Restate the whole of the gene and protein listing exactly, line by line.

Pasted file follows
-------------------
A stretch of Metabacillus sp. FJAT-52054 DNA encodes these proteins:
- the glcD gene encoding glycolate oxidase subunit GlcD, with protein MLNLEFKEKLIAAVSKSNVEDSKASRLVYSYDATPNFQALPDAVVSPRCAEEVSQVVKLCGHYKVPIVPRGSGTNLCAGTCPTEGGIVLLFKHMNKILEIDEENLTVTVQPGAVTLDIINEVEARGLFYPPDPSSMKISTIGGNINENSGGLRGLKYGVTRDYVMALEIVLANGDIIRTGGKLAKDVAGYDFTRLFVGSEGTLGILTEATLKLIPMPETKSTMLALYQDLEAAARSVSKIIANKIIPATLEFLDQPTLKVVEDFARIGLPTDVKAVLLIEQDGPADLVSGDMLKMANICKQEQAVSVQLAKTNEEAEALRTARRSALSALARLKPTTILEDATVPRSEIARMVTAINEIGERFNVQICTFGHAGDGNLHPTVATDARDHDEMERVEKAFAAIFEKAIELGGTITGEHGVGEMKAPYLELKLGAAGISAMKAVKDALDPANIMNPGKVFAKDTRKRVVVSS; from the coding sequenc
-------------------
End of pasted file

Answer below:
A stretch of Metabacillus sp. FJAT-52054 DNA encodes these proteins:
- the glcD gene encoding glycolate oxidase subunit GlcD, with protein MLNLEFKEKLIAAVSKSNVEDSKASRLVYSYDATPNFQALPDAVVSPRCAEEVSQVVKLCGHYKVPIVPRGSGTNLCAGTCPTEGGIVLLFKHMNKILEIDEENLTVTVQPGAVTLDIINEVEARGLFYPPDPSSMKISTIGGNINENSGGLRGLKYGVTRDYVMALEIVLANGDIIRTGGKLAKDVAGYDFTRLFVGSEGTLGILTEATLKLIPMPETKSTMLALYQDLEAAARSVSKIIANKIIPATLEFLDQPTLKVVEDFARIGLPTDVKAVLLIEQDGPADLVSGDMLKMANICKQEQAVSVQLAKTNEEAEALRTARRSALSALARLKPTTILEDATVPRSEIARMVTAINEIGERFNVQICTFGHAGDGNLHPTVATDARDHDEMERVEKAFAAIFEKAIELGGTITGEHGVGEMKAPYLELKLGAAGISAMKAVKDALDPANIMNPGKVFAKDTRKRVVVSS; from the coding sequenc